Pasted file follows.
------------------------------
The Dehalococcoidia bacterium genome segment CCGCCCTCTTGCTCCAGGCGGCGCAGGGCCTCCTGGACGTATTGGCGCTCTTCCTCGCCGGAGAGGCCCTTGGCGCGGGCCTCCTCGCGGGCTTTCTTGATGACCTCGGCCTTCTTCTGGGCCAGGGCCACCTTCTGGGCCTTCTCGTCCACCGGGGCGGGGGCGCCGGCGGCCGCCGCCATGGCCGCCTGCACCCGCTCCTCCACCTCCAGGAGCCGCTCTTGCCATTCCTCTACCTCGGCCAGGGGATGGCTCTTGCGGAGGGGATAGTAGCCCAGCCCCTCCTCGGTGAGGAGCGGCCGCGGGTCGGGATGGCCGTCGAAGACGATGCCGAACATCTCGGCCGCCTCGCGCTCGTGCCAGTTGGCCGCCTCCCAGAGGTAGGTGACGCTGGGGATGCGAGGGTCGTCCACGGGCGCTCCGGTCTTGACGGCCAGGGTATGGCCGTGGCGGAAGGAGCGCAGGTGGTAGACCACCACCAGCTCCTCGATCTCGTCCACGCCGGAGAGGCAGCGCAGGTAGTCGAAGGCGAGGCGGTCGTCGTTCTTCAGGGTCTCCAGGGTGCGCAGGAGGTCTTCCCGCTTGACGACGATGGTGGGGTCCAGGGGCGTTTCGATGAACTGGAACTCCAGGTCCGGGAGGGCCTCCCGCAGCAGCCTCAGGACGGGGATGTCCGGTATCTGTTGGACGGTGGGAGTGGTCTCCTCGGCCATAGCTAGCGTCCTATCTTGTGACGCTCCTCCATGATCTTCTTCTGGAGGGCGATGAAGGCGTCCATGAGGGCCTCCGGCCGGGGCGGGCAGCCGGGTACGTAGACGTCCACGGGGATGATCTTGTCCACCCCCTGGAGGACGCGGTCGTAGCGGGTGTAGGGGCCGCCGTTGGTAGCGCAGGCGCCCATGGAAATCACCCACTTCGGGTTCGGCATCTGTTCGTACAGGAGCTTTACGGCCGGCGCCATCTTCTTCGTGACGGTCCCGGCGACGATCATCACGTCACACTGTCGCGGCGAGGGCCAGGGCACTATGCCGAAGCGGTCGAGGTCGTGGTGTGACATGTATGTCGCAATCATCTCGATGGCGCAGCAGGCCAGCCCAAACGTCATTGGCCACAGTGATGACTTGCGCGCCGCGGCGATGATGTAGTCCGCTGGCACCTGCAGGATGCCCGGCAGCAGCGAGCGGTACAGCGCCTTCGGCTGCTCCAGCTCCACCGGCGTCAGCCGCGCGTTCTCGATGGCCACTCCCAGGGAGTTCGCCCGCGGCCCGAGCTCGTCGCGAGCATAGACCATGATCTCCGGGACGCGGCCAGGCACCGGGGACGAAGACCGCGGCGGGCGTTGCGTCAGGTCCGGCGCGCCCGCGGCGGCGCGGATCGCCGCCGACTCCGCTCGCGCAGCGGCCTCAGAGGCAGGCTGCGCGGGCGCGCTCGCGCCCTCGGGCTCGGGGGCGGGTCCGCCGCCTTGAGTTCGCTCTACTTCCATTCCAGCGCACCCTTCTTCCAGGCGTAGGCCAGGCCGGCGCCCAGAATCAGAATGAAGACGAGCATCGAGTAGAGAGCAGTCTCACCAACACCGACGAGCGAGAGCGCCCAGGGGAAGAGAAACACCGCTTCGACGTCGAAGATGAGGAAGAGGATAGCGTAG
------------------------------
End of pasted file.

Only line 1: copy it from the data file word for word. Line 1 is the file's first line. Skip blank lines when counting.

The Dehalococcoidia bacterium genome segment CCGCCCTCTTGCTCCAGGCGGCGCAGGGCCTCCTGGACGTATTGGCGCTCTTCCTCGCCGGAGAGGCCCTTGGCGCGGGCCTCCTCGCGGGCTTTCTTGATGACCTCGGCCTTCTTCTGGGCCAGGGCCACCTTCTGGGCCTTCTCGTCCACCGGGGCGGGGGCGCCGGCGGCCGCCGCCATGGCCGCCTGCACCCGCTCCTCCACCTCCAGGAGCCGCTCTTGCCATTCCTCTACCTCGGCCAGGGGATGGCTCTTGCGGAGGGGATAGTAGCCCAGCCCCTCCTCGGTGAGGAGCGGCCGCGGGTCGGGATGGCCGTCGAAGACGATGCCGAACATCTCGGCCGCCTCGCGCTCGTGCCAGTTGGCCGCCTCCCAGAGGTAGGTGACGCTGGGGATGCGAGGGTCGTCCACGGGCGCTCCGGTCTTGACGGCCAGGGTATGGCCGTGGCGGAAGGAGCGCAGGTGGTAGACCACCACCAGCTCCTCGATCTCGTCCACGCCGGAGAGGCAGCGCAGGTAGTCGAAGGCGAGGCGGTCGTCGTTCTTCAGGGTCTCCAGGGTGCGCAGGAGGTCTTCCCGCTTGACGACGATGGTGGGGTCCAGGGGCGTTTCGATGAACTGGAACTCCAGGTCCGGGAGGGCCTCCCGCAGCAGCCTCAGGACGGGGATGTCCGGTATCTGTTGGACGGTGGGAGTGGTCTCCTCGGCCATAGCTAGCGTCCTATCTTGTGACGCTCCTCCATGATCTTCTTCTGGAGGGCGATGAAGGCGTCCATGAGGGCCTCCGGCCGGGGCGGGCAGCCGGGTACGTAGACGTCCACGGGGATGATCTTGTCCACCCCCTGGAGGACGCGGTCGTAGCGGGTGTAGGGGCCGCCGTTGGTAGCGCAGGCGCCCATGGAAATCACCCACTTCGGGTTCGGCATCTGTTCGTACAGGAGCTTTACGGCCGGCGCCATCTTCTTCGTGACGGTCCCGGCGACGATCATCACGTCACACTGTCGCGGCGAGGGCCAGGGCACTATGCCGAAGCGGTCGAGGTCGTGGTGTGACATGTATGTCGCAATCATCTCGATGGCGCAGCAGGCCAGCCCAAACGTCATTGGCCACAGTGATGACTTGCGCGCCGCGGCGATGATGTAGTCCGCTGGCACCTGCAGGATGCCCGGCAGCAGCGAGCGGTACAGCGCCTTCGGCTGCTCCAGCTCCACCGGCGTCAGCCGCGCGTTCTCGATGGCCACTCCCAGGGAGTTCGCCCGCGGCCCGAGCTCGTCGCGAGCATAGACCATGATCTCCGGGACGCGGCCAGGCACCGGGGACGAAGACCGCGGCGGGCGTTGCGTCAGGTCCGGCGCGCCCGCGGCGGCGCGGATCGCCGCCGACTCCGCTCGCGCAGCGGCCTCAGAGGCAGGCTGCGCGGGCGCGCTCGCGCCCTCGGGCTCGGGGGCGGGTCCGCCGCCTTGAGTTCGCTCTACTTCCATTCCAGCGCACCCTTCTTCCAGGCGTAGGCCAGGCCGGCGCCCAGAATCAGAATGAAGACGAGCATCGAGTAGAGAGCAGTCTCACCAACACCGACGAGCGAGAGCGCCCAGGGGAAGAGAAACACCGCTTCGACGTCGAAGATGAGGAAGAGGATAGCGTAG